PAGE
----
Our #1 and #2 picks had a 4.71- and 4.93-star weighted average rating over 284 and 6,069 reviews, respectively. Let’s look at the other alternatives.
Python courses (descending weighted average ratings)
“Programming for Everybody (Getting Started with Python)” and “Python Data Structures” (University of Michigan/Coursera): another great option. It has a great teacher (Dr. Charles “Chuck” Severance), as well. This series came close to usurping our #1 pick because it matched it in rating and in most of the subjective criteria. This course is more gentle, however, with reviewers noting that it might not prepare you as well as other options. Dr. Chuck himself noted that this course is a bridge to more advanced programming courses: “I would suggest that after students complete my Python course, if they are interested in more programming, that they would take the Rice course.” We also felt that the reviews for our #1 pick were more enthusiastic. It has a 4.8-star weighted average rating over 4,800+ reviews.
Intro to Programming Nanodegree (Udacity): it has a notable focus on web development. It’s a great option for someone who doesn’t know what type of programming they want to do. It has a 4.4-star weighted average rating over 730 reviews.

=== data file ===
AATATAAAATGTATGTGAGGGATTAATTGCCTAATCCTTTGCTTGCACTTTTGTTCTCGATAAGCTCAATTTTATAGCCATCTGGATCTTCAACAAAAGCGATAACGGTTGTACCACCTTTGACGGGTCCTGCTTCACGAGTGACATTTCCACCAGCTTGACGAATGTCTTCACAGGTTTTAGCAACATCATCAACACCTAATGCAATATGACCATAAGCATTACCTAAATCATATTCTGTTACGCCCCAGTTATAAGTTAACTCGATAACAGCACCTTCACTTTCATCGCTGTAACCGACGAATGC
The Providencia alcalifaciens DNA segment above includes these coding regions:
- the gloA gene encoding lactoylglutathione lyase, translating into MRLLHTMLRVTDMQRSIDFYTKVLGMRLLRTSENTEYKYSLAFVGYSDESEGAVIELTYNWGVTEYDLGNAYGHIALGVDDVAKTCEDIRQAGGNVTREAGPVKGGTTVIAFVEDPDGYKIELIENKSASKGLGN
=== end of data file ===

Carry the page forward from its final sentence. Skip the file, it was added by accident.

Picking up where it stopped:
R Programming (Johns Hopkins University/Coursera): doesn’t sufficiently cover the basics of programming. Reviewers note that it is difficult, and not in a good way. It has a 4.04-star weighted average rating over 900+ reviews, despite a 2.5-star rating over 212 reviews on Class Central.
TryR (CodeSchool): it’s not long enough to fit testing criteria, and doesn’t sufficiently cover programming fundamentals. It has a 4-star weighted average rating over 260 reviews.
Programming with R for Data Science (Microsoft/edX): more of an introduction to the R language rather than programming. The course site states, “If you have some programming experience, and would like to learn more about R, then you’re at the right place.” It has a 3-star weighted average rating over 12 reviews.
Wrapping it Up
This is the first of a six-piece series that covers the best MOOCs for launching yourself into the data science field. The other pieces cover several other data science core competencies: statistics, data analysis, data visualization, and machine learning.
The final piece will be a summary of those courses, and the best MOOCs for other key topics such as data wrangling, databases, and even software engineering.
If you’re looking for a complete list of Data Science MOOCs, you can find them on Class Central’s Data Science and Big Data subject page.
If you have suggestions for courses I missed, let me know in the comments!
David Venturi created a personalized data science master’s curriculum for himself using MOOCs. He has a dual degree in Chemical Engineering and Economics, and especially enjoys math, stats, and coding. He’s a huge baseball and hockey fan, and writes about the latter with a focus on analytics.